BY JOHN THOMPSON
The president who I still love will visit the Choctaw Nation tomorrow and look into the Promise Zone initiative he launched last year. My first hope for the trip was that President Barack Obama would swing over to the far corner of “Little Dixie,” and visit Frogville.
But President Obama has a better plan. He will visit the federal prison in El Reno, where inmate Jason Hernandez was housed until Obama commuted his life sentence on drug charges.
Until recently, President Obama has been especially reticent about hot-button issues such as race and the legacies of generational poverty and discrimination. The 2014 off-year election defeat and tragedies culminating in the Charleston massacre have liberated our president, however, and he has been speaking and singing the truths that previously he held back. It sounds like we can anticipate another honest conversation with an atypical journalist, this time with HBO’s VICE.
According to VICE Media, the visit will “give viewers a firsthand look into the president’s thinking on criminal justice reform ‘from the policy level down to one-on-one conversations with the men and women living this reality.’”
Maybe President Obama will return to the Indian Nation and drop in on our family’s homestead so we can discuss school reform and its cousin, the War on Drugs, and how these ill-conceived reward and punish policies backfired because they were dismissive of the realities that flesh-and-blood people live in. We could gaze upon the graves of whites, blacks, and Choctaws in the family cemetery, and muse about our long history of living together in peace and conflict, as well as both unity and divisiveness in victory and defeat at the hands of political and economic oppression.
As I explained recently, school reform and the War on Drugs were both deeply rooted in the Reaganism and the lowered horizons of the 1980s. Both were quick, simple, and seemingly cheap solutions to the complex social problems that the War on Poverty did not eradicate.
Now we are seeing comprehensive efforts, such as those embraced by several Oklahoma tribal governments and national Promise Zone pilot projects, to attract private investments in economic development, improve housing, expand educational opportunities, and address crime and violence.
Similarly, as the Marshall Project’s Bill Keller writes in the New Yorker, we are seeing a bipartisan effort to tackle the unintended damage to our criminal justice system that was prompted by the War on Drugs.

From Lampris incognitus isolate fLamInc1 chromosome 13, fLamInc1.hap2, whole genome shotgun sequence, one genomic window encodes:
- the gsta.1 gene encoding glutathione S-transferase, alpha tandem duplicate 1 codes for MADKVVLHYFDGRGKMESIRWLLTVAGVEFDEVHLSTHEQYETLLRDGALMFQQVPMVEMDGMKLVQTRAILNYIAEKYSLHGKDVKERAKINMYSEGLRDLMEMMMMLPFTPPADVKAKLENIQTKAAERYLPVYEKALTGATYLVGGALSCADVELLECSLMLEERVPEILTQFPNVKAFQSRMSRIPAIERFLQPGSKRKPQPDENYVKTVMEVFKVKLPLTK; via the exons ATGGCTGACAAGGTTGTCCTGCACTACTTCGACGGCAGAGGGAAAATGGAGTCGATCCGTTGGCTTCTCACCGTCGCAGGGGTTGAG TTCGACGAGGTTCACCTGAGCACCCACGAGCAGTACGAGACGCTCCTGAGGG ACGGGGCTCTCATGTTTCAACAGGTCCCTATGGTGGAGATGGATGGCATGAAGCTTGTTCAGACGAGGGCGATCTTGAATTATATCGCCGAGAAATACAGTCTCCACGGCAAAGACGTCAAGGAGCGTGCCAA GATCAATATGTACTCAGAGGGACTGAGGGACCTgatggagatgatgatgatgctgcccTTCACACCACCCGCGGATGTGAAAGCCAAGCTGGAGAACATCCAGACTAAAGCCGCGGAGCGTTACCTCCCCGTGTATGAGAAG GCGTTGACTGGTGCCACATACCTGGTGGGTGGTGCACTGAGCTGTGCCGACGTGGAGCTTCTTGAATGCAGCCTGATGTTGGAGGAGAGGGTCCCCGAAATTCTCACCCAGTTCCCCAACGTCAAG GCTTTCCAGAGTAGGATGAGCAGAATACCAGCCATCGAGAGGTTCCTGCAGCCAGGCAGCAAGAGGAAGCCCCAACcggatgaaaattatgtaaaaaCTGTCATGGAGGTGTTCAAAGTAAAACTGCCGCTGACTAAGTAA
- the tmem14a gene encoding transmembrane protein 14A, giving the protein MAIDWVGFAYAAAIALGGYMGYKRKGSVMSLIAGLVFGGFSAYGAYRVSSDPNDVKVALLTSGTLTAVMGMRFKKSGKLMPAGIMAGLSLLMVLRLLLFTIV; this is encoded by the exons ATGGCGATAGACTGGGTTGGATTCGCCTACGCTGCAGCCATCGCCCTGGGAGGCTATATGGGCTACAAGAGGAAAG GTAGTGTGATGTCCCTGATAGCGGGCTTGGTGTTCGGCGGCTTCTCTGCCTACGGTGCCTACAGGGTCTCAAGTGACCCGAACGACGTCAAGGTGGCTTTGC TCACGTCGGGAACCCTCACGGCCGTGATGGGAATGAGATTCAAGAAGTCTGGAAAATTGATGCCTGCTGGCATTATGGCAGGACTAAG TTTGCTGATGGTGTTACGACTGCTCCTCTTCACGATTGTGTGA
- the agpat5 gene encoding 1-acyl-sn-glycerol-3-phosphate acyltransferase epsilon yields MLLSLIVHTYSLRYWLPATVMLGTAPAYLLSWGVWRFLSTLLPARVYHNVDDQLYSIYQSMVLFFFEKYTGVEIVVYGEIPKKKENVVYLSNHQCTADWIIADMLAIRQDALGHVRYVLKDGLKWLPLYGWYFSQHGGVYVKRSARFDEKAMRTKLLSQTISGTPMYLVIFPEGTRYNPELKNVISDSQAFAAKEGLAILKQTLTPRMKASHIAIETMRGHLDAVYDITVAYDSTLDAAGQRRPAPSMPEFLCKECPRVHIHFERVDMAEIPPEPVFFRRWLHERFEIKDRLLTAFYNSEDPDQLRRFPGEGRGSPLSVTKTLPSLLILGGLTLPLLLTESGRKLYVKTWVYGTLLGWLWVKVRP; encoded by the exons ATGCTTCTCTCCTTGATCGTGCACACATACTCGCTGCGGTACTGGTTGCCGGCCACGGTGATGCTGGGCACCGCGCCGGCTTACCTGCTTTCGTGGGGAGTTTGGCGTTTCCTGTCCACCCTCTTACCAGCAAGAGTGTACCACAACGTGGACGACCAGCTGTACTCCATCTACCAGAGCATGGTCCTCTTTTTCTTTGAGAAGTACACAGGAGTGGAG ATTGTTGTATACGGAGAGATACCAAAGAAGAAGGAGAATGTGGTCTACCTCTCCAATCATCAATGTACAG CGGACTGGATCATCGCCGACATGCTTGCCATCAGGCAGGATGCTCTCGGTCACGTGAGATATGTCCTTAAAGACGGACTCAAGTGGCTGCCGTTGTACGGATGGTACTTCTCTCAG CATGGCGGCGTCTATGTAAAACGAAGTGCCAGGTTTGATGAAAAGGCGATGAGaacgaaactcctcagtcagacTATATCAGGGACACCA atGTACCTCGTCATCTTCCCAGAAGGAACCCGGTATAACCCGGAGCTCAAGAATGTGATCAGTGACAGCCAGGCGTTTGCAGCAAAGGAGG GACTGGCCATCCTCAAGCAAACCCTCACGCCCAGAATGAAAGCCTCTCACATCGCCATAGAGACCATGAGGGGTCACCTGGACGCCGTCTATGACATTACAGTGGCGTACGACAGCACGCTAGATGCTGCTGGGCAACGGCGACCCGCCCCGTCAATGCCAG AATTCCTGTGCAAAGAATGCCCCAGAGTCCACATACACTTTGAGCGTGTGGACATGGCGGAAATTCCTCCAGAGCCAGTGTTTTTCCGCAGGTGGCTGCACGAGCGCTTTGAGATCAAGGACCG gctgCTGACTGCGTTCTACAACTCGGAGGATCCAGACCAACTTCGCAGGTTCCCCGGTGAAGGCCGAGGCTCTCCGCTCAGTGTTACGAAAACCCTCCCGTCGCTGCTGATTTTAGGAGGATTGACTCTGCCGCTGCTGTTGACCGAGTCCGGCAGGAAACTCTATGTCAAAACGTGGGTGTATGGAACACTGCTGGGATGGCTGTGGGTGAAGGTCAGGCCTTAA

The Marshall Project’s Eli Hager explains, “Perhaps the most important similarity between the ever-intertwined school system and criminal justice system is that both are tasked with managing and taking care of those with cognitive, social, and economic deficits caused by poverty.” Reformers in both sectors have seen the problem as “a ‘production function‘ that needs to be made more efficient such that it can begin producing smart kids and rehabilitated ex-prisoners on the back end – no matter who comes in the front.”
Seeking shortcuts for interconnected social problems that are deeply rooted in history, we have even flirted with the privatization of prisons and schools. The results in both sectors have been tragic.
One of the original sins of the War on Drugs is that it treated our fellow citizens as data points in a legal crusade that was bound to end up “juking the stats,” making metrics look good so that a victory could be proclaimed – despite the collateral damage to families and our values of equal justice under the law.
Similarly, school reform treated students as test scores, robbing so many poor children of color of the chance to have engaging instruction, increasing segregation, and undermining our democracy’s educational values and the clash of ideas in our classrooms.
Clearly, President Obama understands criminal justice inequities and the cruelty of the prison pipeline he inherited, and he has appointed attorney generals who have tackled the challenge of rectifying the worst abuses. He seems to be unaware, however, of the negative effects of his secretary of education’s test, sort, and punish policies.
I also doubt that President Obama believes he had much choice in the matter, and he probably did not have time to consider the predictable result of handing over the nation’s public school policies to “the Billionaires Boys’ Club.”
At the El Reno prison, President Obama will hear about the end result of our failure to admit that, “The past is never dead. It’s not even past.” When he visits the “postage stamp of history” known as the Choctaw Nation, President Obama will witness an effort – one that he helped prompt and fund – to get back to policies that are worthy of our democracy.
I expect his visit will further fuel the attempt to recognize the interconnectedness and the human dynamics of our legacies of poverty and inequality, to suck it up, and to commit to what it really takes to create opportunity, equality, and justice in a real 21st Century civil rights campaign.
– Dr. John Thompson, an education writer whose essays appear regularly in The Oklahoma Observer, currently is working on a book about his experiences teaching for two decades in the inner city of OKC. He has a doctorate from Rutgers University and is the author of Closing the Frontier: Radical Responses in Oklahoma Politics.